Education minister Leighton Andrews is standing by the AS and A level exam system but in its more traditional form with students doing all exams at the end of the course and only getting one chance to re-sit.
The announcement is confirmation that Wales will not adopt the overhaul of A levels planned for England. Education secretary Michael Gove wants to separate the AS level – which currently counts towards full
A levels (A2) – to make it a “high-quality standalone qualification”.
It comes after a cross-party group of MPs raised concerns about England, Wales and Northern Ireland having separate exam systems and urged ministers to prevent this from happening.
Mr Andrews said the Welsh government’s support for AS and A levels had “not wavered” and the administration remained committed to retaining them. The decision has been welcomed by teaching unions.
In a statement, Mr Andrews set out the new exam system, which has been agreed following a review of qualifications in Wales:
AS and A levels will continue in Wales as coupled qualifications; that is, with the AS contributing towards the full A level.
Learners in Wales will have one opportunity to re-sit each individual AS and A2 module – which will be available each summer – with the best mark counting.
After January 2014, there will be no further January assessment opportunities.
“The removal of January assessments will reduce the amount of time spent on assessment rather than learning, will make the system simpler and more cost-effective, and will reduce the examination burden for teachers and learners,” Mr Andrews said.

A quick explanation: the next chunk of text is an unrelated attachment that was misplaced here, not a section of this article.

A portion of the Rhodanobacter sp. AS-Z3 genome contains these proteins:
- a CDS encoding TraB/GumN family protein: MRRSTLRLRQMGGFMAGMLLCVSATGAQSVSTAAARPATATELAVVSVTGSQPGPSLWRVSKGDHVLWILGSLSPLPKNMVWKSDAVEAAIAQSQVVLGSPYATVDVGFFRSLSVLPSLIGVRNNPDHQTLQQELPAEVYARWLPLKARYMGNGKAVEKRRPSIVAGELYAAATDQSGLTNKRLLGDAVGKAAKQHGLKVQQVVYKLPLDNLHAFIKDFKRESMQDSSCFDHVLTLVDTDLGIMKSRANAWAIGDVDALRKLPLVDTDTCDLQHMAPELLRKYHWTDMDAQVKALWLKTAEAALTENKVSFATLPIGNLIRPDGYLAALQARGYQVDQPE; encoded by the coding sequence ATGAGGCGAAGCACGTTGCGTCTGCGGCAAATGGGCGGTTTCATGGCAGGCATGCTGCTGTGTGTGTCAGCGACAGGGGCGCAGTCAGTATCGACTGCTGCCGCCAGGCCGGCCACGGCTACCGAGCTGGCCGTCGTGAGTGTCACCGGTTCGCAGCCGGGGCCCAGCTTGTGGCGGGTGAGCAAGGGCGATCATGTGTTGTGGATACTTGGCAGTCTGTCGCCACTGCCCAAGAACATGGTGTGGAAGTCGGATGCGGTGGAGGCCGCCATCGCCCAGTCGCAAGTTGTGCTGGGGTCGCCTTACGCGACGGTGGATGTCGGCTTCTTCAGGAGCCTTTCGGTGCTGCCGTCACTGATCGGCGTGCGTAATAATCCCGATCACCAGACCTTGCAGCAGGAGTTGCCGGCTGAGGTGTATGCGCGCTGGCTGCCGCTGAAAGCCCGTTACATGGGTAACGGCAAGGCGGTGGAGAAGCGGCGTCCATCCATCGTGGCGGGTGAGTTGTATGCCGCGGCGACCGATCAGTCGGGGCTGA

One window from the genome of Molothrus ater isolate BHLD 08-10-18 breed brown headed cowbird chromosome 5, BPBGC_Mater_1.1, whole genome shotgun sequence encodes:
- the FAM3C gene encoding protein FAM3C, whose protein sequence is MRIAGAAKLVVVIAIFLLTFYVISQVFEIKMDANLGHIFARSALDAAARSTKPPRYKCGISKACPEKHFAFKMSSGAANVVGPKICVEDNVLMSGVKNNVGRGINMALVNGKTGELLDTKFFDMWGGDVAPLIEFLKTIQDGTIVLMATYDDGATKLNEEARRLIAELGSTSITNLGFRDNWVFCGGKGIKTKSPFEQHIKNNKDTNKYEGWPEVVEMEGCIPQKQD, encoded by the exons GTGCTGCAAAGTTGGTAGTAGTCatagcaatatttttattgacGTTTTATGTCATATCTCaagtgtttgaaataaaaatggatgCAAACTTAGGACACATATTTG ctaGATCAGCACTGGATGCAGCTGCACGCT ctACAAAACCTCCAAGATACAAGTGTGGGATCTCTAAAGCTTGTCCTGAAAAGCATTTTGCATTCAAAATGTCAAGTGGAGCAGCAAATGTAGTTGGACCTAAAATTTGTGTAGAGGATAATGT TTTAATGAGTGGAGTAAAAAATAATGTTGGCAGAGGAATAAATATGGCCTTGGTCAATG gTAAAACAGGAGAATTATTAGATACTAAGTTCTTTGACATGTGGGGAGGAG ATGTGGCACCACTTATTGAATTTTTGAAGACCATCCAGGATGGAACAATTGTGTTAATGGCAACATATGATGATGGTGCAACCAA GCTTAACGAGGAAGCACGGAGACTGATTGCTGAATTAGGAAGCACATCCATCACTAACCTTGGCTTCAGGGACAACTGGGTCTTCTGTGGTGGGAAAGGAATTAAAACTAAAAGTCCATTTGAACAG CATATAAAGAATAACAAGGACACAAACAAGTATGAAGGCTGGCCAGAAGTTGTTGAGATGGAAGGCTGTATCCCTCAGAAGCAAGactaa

“The retention of the AS/A2 structure in Wales will align with the views of stakeholders in Wales and beyond on the merits of the current system, and will continue to provide valuable information to higher education institutions on the progress being made by potential applicants.”
Dr Philip Dixon, director of ATL Cymru, welcomed the announcement, adding: “Many of the UK’s leading universities have recognised the predictive value of AS level for final A level achievement and have resisted Michael Gove’s move to have them decoupled.”
Wales’s stance is in line with proposals being considered in Northern Ireland and the Welsh government has said it is keen for education chiefs to work together. The confirmation that England, Wales and Northern Ireland are to have separate exam systems comes after the House of Commons’ Education Select Committee ruled it would be a “regrettable” move.
Chairman Graham Stuart said: “The committee is concerned that there is a rush towards separate exam systems for England, Wales and Northern Ireland, without careful reflection on what might be lost, or consensus that this is the right thing to do.
“The turmoil surrounding last summer’s GCSE English results highlights the importance of carefully developing new sets of exams.
“A series of avoidable errors were made when the current GCSE English was being designed under the previous government. Failures in the modular approach, and the moderation of internal assessments, led to a highly unsatisfactory level of confusion.”
He added: “When pursuing future reforms, it is crucial that ministers and Ofqual pay careful attention to expert opinion and don’t ignore warning voices. They must understand how much pressure schools and individual teachers are under to deliver results, and ensure that the exams children take are robust enough to withstand that pressure.”